Saint on Getting Stuff Done No Description Blogo Mon, 21 Apr 2014 04:56:55 GMT en-us David Griffiths Wed, 05 Mar 2014 18:57:49 GMT Carolyn Saint  Trenicia--you're absolutely right!  Thanks for commenting.

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Trenicia Agreed! I think sharing the audit risk assessments and testing approaches is something  more audit shops should do.  A lot of times we guard that information like it's top secret, when it is a really valuable piece of not only getting buy in from the auditee but also helping them understand why we're doing what we're doing so that they can help us strengthen our process.

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Masood In my opinion,the discussion leads to the monitoring procees because in every activity like running of  bussiness,manufacturing even back office working, it is essential to supervise the activity/working of workers/staff  to achive objectives of  enterpenur/management to opitimum level.However while monitoring worker/staff ,one should be act with more confidance and possesing relative knowledge. 

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David Griffiths Sun, 12 Jan 2014 10:27:36 GMT Carolyn Saint Great comments and stories!  Thanks for giving me feedback and elaborating on the importance of seeing things with your own eyes rather than relying on secondhand analysis and computer-based research. 

@Mike Foltyn--if you manage NOT to find a 7-Eleven in Japan that would be amazing.  There are about 15,000 stores there!  And the food's great too. 

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Phil Caskanette Couldn't agree more.  As a former Site Controller, I found the best way to understand how the business operates is "management by wandering around".  Unless you see the processes in action, you can't really understand the process bottlenecks, potential risk exposures, and other challenges to a successful business.  Nor would you appreciate the talents and expertise of your most important assets (people) that keep your business running and successful.   Because the employees would see the "face" of management they were generally more open about problems, and finding solutions to them.  Sometimes you need to hear that if we spent $100 in staplers for every cashier that it would improve productivity by 10%. Or that a battery backup system on the cash registers would prevent a 10 minute boot-up and loss of sales when the power was flickering on and off.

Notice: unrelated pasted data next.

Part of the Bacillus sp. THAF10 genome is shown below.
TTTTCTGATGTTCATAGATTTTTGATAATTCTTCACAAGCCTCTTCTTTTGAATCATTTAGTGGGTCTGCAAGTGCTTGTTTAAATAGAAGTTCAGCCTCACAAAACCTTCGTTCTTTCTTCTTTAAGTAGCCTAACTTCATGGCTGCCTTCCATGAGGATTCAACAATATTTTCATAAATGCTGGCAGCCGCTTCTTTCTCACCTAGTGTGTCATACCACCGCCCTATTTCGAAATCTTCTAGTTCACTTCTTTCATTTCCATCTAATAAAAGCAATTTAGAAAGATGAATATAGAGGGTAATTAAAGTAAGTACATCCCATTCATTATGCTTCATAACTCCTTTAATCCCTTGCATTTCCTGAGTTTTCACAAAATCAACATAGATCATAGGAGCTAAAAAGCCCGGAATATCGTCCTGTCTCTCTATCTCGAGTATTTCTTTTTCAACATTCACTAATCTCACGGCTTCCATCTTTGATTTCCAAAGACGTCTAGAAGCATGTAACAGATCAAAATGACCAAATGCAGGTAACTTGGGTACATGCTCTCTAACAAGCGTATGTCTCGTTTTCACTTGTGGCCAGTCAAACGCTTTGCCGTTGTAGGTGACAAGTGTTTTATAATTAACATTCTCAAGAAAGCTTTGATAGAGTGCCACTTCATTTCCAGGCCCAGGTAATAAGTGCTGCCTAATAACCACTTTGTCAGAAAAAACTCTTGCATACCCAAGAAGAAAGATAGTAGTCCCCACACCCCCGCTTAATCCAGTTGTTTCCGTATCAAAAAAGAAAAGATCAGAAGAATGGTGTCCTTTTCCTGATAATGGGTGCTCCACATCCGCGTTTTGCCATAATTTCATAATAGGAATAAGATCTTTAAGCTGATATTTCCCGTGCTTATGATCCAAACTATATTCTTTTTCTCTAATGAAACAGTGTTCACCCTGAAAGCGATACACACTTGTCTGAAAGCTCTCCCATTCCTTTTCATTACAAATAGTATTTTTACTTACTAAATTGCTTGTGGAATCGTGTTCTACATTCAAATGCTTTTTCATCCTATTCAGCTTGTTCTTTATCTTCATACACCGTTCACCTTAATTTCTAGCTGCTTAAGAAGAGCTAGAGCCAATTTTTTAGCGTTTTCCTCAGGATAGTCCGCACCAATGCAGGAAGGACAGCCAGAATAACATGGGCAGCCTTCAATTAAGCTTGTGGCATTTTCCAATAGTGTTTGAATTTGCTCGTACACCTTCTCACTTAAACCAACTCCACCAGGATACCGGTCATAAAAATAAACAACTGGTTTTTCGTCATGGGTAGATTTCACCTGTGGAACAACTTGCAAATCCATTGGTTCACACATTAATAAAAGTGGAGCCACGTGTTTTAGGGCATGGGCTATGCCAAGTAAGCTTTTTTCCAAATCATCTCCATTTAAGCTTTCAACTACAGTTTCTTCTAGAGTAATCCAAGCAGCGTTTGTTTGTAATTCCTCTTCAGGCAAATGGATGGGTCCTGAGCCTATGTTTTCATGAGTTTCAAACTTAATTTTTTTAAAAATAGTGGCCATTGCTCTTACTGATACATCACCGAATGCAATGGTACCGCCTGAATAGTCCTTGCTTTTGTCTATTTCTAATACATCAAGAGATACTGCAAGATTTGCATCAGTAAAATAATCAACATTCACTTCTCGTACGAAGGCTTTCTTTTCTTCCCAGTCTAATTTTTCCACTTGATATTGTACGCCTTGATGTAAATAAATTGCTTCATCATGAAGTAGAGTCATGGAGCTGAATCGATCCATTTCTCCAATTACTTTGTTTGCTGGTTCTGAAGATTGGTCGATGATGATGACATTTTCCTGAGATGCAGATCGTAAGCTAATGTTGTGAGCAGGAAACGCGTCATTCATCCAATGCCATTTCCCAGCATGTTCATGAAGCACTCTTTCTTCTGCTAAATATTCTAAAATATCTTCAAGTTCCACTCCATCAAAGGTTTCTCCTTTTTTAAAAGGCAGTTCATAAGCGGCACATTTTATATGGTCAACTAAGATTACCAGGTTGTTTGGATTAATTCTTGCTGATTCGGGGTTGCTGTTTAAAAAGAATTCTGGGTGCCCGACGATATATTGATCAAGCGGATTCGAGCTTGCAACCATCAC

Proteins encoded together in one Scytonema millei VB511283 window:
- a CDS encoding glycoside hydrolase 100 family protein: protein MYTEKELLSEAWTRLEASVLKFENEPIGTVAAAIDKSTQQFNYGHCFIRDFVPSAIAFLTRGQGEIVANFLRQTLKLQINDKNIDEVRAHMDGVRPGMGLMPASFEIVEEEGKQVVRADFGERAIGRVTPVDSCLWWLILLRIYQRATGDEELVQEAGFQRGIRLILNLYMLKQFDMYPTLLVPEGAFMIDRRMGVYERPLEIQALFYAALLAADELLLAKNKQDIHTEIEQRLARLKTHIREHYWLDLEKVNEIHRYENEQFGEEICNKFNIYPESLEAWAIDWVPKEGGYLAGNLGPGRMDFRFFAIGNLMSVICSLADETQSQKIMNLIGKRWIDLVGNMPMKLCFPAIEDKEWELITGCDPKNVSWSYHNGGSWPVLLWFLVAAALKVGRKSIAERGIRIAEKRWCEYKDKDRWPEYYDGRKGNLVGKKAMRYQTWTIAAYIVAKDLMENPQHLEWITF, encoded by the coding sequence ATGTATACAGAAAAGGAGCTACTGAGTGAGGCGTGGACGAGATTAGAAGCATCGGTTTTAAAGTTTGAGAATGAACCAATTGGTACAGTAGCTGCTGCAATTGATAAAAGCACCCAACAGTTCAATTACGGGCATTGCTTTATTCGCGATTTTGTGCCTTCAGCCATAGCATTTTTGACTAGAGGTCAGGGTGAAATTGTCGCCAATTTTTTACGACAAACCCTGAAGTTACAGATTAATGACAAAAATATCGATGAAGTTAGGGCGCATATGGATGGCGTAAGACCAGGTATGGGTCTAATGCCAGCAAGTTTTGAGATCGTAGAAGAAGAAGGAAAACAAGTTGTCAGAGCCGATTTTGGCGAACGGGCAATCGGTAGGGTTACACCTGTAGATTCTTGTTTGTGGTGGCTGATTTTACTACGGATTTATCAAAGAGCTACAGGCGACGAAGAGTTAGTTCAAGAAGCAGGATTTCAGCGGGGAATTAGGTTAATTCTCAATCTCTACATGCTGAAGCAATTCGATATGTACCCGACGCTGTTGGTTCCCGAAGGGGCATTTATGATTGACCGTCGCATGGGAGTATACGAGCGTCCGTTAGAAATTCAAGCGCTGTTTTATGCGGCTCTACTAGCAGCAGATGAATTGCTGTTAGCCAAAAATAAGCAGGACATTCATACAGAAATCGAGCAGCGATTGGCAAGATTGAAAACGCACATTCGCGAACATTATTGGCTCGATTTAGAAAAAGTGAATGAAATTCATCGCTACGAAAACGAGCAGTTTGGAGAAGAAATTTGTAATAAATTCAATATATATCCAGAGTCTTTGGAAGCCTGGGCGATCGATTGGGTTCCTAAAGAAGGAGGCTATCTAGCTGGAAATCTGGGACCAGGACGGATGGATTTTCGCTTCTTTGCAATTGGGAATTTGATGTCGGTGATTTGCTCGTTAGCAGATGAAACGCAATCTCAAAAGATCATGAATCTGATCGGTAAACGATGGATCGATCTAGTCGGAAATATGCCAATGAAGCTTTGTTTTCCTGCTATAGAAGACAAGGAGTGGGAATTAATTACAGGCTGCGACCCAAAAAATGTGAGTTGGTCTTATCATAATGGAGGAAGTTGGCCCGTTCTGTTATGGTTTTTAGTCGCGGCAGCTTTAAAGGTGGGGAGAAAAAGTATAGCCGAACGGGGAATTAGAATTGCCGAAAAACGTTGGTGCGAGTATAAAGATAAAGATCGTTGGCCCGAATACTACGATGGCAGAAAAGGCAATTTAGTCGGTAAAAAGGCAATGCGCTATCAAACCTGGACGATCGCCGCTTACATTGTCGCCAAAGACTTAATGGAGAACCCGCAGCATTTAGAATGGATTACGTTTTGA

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Doug Anderson Thu, 09 Jan 2014 14:41:56 GMT David Baldwin This article is relevant regardless of your industry.  Whether you are auditing in manufacturing, retail, media or any other number of industries, I believe it is critical to leave your office and be with the people who are making the decisions and taking the actions.  My recent trips my Company's offices in Europe and Asia have proven to be invaluable.  It has given me a chance to see how the business actually operates and learn where the real risks are.

Thank you, Carolyn.  I appreciate your taking the time to write this insightful article.

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Tony Pellegrini Thanks for the article, Carolyn. It reminded me of my former career, when I used to design machinery for the steel industry, working from the Chicago engineering office. It wasn't until I started traveling to the manufacturing plants, feeling the heat (literally) of walking around the shop floors, and talking to the operators, that I got a better sense of what was needed to improve the processes. Those who do the job know it best, and I was able to incorporate many of the operators' suggestions into process improvements across all of the plant locations.

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Allan Misner I agree that you should go and see for yourself, but I think it should be a pervasive part of your work.  In every organization I've worked for, I've found silos and filters that keep important details from making their way to HQ.  If you don't show the commitment to be in the field, even your staff may fall into this trap.  You can't take someone's pulse standing in a different room, you can't be an effective auditor without face-to-face interaction with your client.  I call it boots on the ground and I do all I can to lead by example.

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mike foltyn Fri, 03 Jan 2014 22:30:32 GMT Carolyn Saint Tim--I'm glad you enjoyed it!  Thanks for the comment (and vice versa!)

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Tim Hughes  Carolyn is spot on.  Know I remember why I liked working with you so much.  Good thoughts.

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Don Sparks, CIA, CISA, CRMA, ARM Thu, 21 Nov 2013 18:21:21 GMT Don Sparks, CIA, CISA, CRMA, ARM Thu, 21 Nov 2013 18:04:30 GMT David Griffiths Tue, 12 Nov 2013 19:58:15 GMT Carolyn Saint Thanks for the comment Jim.  Khan Academy is a world-changer.  It's a great tool for upskilling yourself.  The key remains the individual's personal commitment to spend the time and energy to just be better. 

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Carolyn Saint Wow David, you really gave us some good insights on the benefits of writing the user manual at an earlier point in a system implementation.  I'm going to share this with my team and my IT partners to get their thoughts on how we could use this on our major projects. Definitely will check out your web site too. Thanks again for taking the time to share your expertise and wisdom!

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Jim Fitzmaurice Great stuff, Carolyn.  The Khan Academy knowledge map speaks to me.  -- Jim

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